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Crystallization of Ge-rich GeSbTe Alloys

The Riddle is Solved

by Guy Molénat - published on

Ge-rich GeSbTe (GST) alloys are of considerable interest for embedded digital memories and neuromorphic devices. Up to now, the mechanisms by which such alloys crystallize remained unclear and very controversial. Using in situ synchrotron X-ray diffraction during isothermal annealing and advanced TEM techniques, we unveiled the mechanisms leading to the overall crystallization of such alloys.

Our previous ex situ XRD studies have shown that the incubation time, i.e. the time after which the onset of crystallization is observed, is of about several tens of minutes at 330°C.

We decided to investigate the 310-330°C temperature range in detail, in an effort to slow down and decompose the different mechanisms which intervene in the crystallization process. The great angular and temporal resolution offered in diffraction by the synchrotron allow us to characterize these different steps.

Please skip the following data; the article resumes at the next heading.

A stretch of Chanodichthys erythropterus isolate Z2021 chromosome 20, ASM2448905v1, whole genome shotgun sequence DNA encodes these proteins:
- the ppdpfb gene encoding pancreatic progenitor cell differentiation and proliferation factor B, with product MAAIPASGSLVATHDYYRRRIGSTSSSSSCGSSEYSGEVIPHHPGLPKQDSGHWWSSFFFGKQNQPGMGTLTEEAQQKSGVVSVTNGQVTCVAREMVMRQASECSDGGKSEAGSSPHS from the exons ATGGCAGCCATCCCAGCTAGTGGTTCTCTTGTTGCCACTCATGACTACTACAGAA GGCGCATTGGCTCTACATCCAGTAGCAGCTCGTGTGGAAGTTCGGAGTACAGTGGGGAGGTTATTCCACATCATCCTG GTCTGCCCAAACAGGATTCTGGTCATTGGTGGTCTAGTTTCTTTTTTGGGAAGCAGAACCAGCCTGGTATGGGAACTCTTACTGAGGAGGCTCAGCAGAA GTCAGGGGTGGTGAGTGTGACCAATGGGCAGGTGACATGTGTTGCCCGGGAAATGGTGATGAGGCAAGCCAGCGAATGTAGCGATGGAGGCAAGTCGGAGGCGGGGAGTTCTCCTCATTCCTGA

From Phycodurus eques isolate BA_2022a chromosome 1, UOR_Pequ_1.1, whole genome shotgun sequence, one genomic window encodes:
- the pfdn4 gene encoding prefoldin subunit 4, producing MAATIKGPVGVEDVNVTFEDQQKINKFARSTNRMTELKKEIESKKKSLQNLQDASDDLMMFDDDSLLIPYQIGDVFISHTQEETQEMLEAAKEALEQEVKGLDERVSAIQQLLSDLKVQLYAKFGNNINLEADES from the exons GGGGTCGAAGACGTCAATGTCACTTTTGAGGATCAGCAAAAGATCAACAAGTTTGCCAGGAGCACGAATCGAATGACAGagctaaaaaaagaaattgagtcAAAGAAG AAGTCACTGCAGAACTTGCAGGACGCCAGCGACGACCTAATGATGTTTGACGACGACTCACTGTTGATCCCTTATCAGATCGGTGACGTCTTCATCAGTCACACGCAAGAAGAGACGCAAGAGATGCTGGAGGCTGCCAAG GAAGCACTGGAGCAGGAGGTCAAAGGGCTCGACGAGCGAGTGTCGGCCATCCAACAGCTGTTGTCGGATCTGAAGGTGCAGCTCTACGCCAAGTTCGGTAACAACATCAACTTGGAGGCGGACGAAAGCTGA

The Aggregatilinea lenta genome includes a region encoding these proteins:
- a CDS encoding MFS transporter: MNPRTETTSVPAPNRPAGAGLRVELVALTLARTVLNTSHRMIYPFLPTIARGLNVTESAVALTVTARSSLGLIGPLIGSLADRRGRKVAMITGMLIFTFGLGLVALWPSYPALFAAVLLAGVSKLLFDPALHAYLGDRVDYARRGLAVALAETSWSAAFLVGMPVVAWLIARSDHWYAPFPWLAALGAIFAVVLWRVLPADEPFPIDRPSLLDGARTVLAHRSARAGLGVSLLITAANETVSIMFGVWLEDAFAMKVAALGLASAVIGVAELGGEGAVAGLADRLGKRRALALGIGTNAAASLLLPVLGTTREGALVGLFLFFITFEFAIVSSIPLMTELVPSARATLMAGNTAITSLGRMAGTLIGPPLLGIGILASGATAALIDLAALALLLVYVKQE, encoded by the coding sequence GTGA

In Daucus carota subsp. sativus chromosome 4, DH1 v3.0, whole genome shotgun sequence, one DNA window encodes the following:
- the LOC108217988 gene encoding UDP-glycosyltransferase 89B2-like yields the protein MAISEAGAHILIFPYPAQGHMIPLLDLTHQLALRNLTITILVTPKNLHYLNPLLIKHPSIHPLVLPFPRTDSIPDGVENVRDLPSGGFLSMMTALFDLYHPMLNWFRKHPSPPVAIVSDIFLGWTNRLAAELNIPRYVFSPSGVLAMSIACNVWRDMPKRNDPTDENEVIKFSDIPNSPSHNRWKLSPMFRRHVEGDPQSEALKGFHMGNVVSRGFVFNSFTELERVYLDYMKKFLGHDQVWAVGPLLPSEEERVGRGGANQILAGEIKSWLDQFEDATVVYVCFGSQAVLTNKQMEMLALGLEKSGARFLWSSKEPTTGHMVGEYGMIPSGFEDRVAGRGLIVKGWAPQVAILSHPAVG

During in-situ annealing at 310°C, the initially homogeneous and amorphous material undergoes a progressive phase separation leading to the formation of Ge-rich regions of different compositions. During this decomposition, first formed GeTe embryos crystallize and trigger the heterogeneous crystallization of the Ge cubic phase. As the phase separation proceeds, these embryos dissolve and the Ge phase gradually builds up through the nucleation of small grains. Only when this Ge cubic phase is largely formed, the remaining amorphous matrix may locally reach the Ge2Sb2Te5 composition at which it can crystallize as large grains.

Our density functional theory calculations confirm that the quite exotic Pnma GeTe structure we have experimentally identified is more stable than the regular R3m structure at nanometric sizes. These results unveil the intriguing characteristics of the three-step crystallization of Ge-rich alloys and close a long lasting controversy concerning the order and the scenario of crystallization in these alloys.


Reference of the paper: Rahier et al., ACS Appl. Electron. Mater. 2022, https://doi.org/10.1021/acsaelm.2c00038

Eloïse Rahier, eloise.rahier[at]cemes.fr

Alain Claverie, alain.claverie[at]cemes.fr